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Wilmer Flores destroyed lefties in best-hitting season of his career

Flores was one of baseball’s best hitters against left-handed pitching in 2016.

New York Mets v Cincinnati Reds Photo by Joe Robbins/Getty Images

Coming into the 2016 season, Wilmer Flores had a little less on his plate than he had a year earlier. Rather than trying to hack it at shortstop on an everyday basis, Flores figured into the Mets’ plans as a utility infielder this year. That meant he had to learn how to play first base, but after being thrown into the fire at shortstop in 2015 and handling it better than most people expected, spending some time at first didn’t quite seem like a monumental task.

Despite the Mets’ acquisitions of Neil Walker and Asdrubal Cabrera, it was clear from the start of the year that Flores would get plenty of opportunities to play. With David Wright’s back a question mark—before the neck issue that ended his season had arisen—and Flores’s strong numbers against left-handed pitching the previous season, he wasn’t going to be the last man on the bench. By season’s end, it turned out that he made 335 plate appearances.

Flores would have played more, too, if not for a couple of injuries. In mid-May, he suffered a hamstring injury that landed him on the disabled list. He returned at the end of that month and remained healthy through early September, but his season came to an end in a series of bad decisions during a Mets loss to the Braves on September 10.

With the game tied at three in the top of the eighth inning, Flores hit a two-out double against lefty Ian Krol. Terry Collins didn’t pinch run for him, an infamous moment in the manager’s season after he admitted he was caught up in pitching changes and forgot to run for Flores. So when T.J. Rivera followed up that double with a single, Flores—one of the slowest baserunners in the game—was sent home by third base coach Tim Teufel. The throw from right field beat Flores pretty easily, even though it was a bit up the third base line, and Flores made the final bad decision by sliding head-first into home plate. The Mets kept hoping for Flores’s return to the field, but he never did and underwent wrist surgery shortly after the season ended.

But the double Flores hit against a left-handed pitcher was just one example of his success against left-handed pitching. Flores hit an outstanding .340/.383/.710 with 11 home runs in 107 plate appearances against lefties in the 2016 season. Among hitters who made at least 100 such plate appearances, Flores ranked first in baseball with a 192 wRC+. It’s tough to read too much into single-season splits, but Flores hit .310/.355/.600 against left-handed pitchers in 2015. Whether or not he’s quite this good against them hasn’t quite been determined yet, but Flores clearly knows a thing or two about facing opposite-handed pitchers.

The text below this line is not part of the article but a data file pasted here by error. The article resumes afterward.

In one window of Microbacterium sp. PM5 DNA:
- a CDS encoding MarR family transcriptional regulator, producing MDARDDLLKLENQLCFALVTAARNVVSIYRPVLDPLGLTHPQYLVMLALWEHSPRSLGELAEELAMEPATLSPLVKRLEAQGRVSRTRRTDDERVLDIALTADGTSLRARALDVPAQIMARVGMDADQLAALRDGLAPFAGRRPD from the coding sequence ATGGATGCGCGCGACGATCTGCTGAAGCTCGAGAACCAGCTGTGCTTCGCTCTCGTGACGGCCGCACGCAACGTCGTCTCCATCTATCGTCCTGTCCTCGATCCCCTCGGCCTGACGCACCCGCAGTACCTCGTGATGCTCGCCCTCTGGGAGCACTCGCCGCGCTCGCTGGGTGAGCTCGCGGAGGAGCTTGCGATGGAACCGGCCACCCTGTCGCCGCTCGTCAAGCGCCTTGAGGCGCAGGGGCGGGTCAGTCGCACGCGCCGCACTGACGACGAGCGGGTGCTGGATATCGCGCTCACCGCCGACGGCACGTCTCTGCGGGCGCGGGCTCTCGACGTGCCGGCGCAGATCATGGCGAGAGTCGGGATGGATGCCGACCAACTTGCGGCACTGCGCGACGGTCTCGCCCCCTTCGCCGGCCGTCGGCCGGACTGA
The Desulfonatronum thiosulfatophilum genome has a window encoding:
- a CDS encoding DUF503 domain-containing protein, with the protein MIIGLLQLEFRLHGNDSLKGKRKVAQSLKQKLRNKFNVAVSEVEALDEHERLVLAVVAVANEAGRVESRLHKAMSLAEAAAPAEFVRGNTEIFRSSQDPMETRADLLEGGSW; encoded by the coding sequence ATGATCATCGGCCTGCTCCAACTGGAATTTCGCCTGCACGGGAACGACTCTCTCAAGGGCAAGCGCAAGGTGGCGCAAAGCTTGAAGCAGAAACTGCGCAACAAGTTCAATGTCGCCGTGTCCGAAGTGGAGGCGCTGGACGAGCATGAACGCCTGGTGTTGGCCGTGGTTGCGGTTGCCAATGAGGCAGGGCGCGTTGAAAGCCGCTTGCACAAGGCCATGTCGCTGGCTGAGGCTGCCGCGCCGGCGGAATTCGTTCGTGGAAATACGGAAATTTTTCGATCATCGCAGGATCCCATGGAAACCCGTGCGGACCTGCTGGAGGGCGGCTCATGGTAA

2016 vs. LHP (min. 100 PA)

Wilmer Flores .340 .383 .710 192
Martin Prado .424 .500 .568 187
Yasmany Tomas .364 .423 .690 186
Hanley Ramirez .346 .420 .677 186
Yoenis Cespedes .341 .457 .624 183
Brandon Guyer .333 .461 .553 181
Paul Goldschmidt .352 .494 .576 179
Kris Bryant .314 .419 .641 176
Jayson Werth .322 .411 .620 172
Nelson Cruz .293 .376 .644 171
Mike Trout .326 .437 .550 170

Unfortunately, Flores was below average against right-handed pitchers. He hit .232/.289/.353 with 5 home runs and a 75 wRC+ in 228 plate appearances, which left him with a .267/.319/.469 line, 16 home runs, and a 112 wRC+ in total. That’s still Flores’s best single-season production to date.

Despite the success he had at the plate, Flores’s 2016 season won’t rank atop his best seasons by WAR, whichever version of it you prefer, because of his defense. While we know that defensive metrics can be unreliable in small samples, Flores only played fractions of a full season’s worth of innings at each of the four infield positions. He spent the most time and fared the worst in the metrics at third base. As a result, he ended the year with 0.5 fWAR and 0.3 bWAR.

Going into next season, Flores figures to play the same role he did this year, perhaps with more regular time at second base if the Mets don’t bring back Neil Walker or acquire and everyday player at the position this winter. At the very least, he should start every time the Mets play a left-handed starting pitcher, regardless of his defense. Whether or not he ever figures it out against right-handed pitching will be the deciding factor if he’s ever to have a full-on breakout season. But even if nothing changes, the 25-year-old can be a useful contributor on a contending team.